Queen – A Night At The Opera (1975)
Typically, I say quality over quantity, less is more. I generally prefer songs to be stripped down, leaving little doubt that the band would be capable of playing the songs live without all the studio trickery.
One Major Exception: Queen. With Queen, more is more!
Mike Ladano recently reminded me of the brilliant television series, Classic Albums. A Night At The Opera is among the featured records and it was neat learning about how they recorded the vocals.
Freddie Mercury, Brian May, and Roger Taylor would each record EACH vocal line. Which means for every note in those patented Queen harmony sections, there are three voices singing each part. Throw in multi-tracked guitars & more, no wonder the sound is huge!
I can see why people don’t enjoy Queen. It’s over the top, even ridiculous at times. The incomparable Bohemian Rhapsody is often cited as proof of this extravagance.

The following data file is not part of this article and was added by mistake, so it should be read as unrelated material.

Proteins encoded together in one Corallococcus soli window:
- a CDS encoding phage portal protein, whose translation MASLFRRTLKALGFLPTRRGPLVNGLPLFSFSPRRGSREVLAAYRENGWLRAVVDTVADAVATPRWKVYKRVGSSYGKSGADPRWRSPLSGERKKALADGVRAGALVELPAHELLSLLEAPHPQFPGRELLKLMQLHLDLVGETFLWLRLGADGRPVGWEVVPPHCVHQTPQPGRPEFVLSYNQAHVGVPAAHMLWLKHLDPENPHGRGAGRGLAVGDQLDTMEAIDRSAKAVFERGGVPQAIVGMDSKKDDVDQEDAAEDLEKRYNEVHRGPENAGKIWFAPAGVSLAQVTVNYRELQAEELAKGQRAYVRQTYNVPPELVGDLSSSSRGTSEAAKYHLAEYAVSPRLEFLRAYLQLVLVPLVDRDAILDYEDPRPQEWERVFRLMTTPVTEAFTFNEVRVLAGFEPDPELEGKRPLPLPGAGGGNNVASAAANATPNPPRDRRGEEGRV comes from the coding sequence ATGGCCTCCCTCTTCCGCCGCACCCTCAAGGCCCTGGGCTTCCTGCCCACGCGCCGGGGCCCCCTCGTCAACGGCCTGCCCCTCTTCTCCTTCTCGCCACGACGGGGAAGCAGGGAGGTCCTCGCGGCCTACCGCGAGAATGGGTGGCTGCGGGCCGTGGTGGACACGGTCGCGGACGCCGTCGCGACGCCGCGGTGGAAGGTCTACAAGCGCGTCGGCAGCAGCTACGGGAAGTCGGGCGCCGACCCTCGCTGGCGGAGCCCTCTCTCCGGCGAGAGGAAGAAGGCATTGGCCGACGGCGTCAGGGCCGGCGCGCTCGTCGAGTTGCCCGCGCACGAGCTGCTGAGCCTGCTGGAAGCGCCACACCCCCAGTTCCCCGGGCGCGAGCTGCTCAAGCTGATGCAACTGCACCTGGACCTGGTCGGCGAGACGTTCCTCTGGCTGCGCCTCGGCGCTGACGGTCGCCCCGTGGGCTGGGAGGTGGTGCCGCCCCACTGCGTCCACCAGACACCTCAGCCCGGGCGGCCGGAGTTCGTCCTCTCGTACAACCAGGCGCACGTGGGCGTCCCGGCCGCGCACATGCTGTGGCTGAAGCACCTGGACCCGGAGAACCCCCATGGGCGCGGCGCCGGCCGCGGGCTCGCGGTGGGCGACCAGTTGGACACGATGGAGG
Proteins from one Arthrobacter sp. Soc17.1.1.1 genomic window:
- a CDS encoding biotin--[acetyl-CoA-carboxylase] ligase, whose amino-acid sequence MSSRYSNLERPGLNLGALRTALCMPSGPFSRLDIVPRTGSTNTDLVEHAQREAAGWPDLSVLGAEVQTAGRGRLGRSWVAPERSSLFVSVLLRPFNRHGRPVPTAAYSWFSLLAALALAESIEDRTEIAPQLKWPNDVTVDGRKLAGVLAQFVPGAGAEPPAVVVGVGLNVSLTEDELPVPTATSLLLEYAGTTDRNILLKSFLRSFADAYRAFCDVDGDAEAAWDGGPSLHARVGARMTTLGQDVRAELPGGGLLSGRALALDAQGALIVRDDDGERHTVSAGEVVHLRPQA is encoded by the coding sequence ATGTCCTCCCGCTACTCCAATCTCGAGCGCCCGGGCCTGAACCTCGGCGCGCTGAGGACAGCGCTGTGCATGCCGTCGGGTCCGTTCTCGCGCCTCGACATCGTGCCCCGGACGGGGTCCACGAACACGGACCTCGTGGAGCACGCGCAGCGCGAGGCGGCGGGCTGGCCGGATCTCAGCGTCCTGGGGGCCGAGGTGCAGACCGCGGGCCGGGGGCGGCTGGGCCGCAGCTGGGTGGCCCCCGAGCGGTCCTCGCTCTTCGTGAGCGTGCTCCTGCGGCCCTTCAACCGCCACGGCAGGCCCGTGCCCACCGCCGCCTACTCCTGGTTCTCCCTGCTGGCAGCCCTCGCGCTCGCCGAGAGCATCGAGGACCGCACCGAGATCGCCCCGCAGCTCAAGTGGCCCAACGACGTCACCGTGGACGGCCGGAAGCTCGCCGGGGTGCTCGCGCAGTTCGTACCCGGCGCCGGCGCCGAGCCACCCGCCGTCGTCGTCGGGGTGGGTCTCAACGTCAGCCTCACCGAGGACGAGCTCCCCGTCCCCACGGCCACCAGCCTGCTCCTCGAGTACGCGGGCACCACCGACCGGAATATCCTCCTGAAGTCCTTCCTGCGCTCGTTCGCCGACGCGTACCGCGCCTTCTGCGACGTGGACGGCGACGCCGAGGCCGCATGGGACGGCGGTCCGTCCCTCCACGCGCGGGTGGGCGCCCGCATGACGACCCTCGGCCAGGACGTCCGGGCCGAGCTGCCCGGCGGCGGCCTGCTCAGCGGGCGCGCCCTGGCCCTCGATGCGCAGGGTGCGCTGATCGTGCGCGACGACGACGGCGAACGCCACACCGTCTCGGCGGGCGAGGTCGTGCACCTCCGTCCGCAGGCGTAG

Which is exactly what makes Queen (and this record) so special: the flamboyance, the audacity, the diversity.
This was no group of high school dropouts that played a few noisy rock songs. These are educated lads (Brian May even has a PhD in Astrophysics!) who wrote some very complex arrangements.
Great albums are often eclectic and A Night At The Opera is no exception. Take Mercury’s first two tunes in the tracklist: Death on Two Legs (Dedicated to…) is scathing with a heavy riff, immediately followed by the jaunty Lazing on a Sunday Afternoon. Only Queen could sing You’re My Best Friend and avoid accusations of being too saccharine. Brian May’s ’39 is an overlooked gem and his guitar/uke/harp/toy koto work shines throughout the record.
I’m always partial to groups with four singers & four songwriters, such as Sloan or The Beatles. Incidentally, in addition to their thousands of other accolades, The Beatles’ facial hair teamwork on Sgt. Pepper helped them become my #1 Movember artist from the 1001 list last year. Last year’s #3? Who else but Freddie.
The beauty of Queen is that even without all the studio layering, their live performances were arguably even better!
Perhaps one has to be in the mood for Queen, but if the mood strikes, there’s nothing like it.
Even if not all of the songs on A Night At The Opera are direct hits, cheers to swinging for the fences.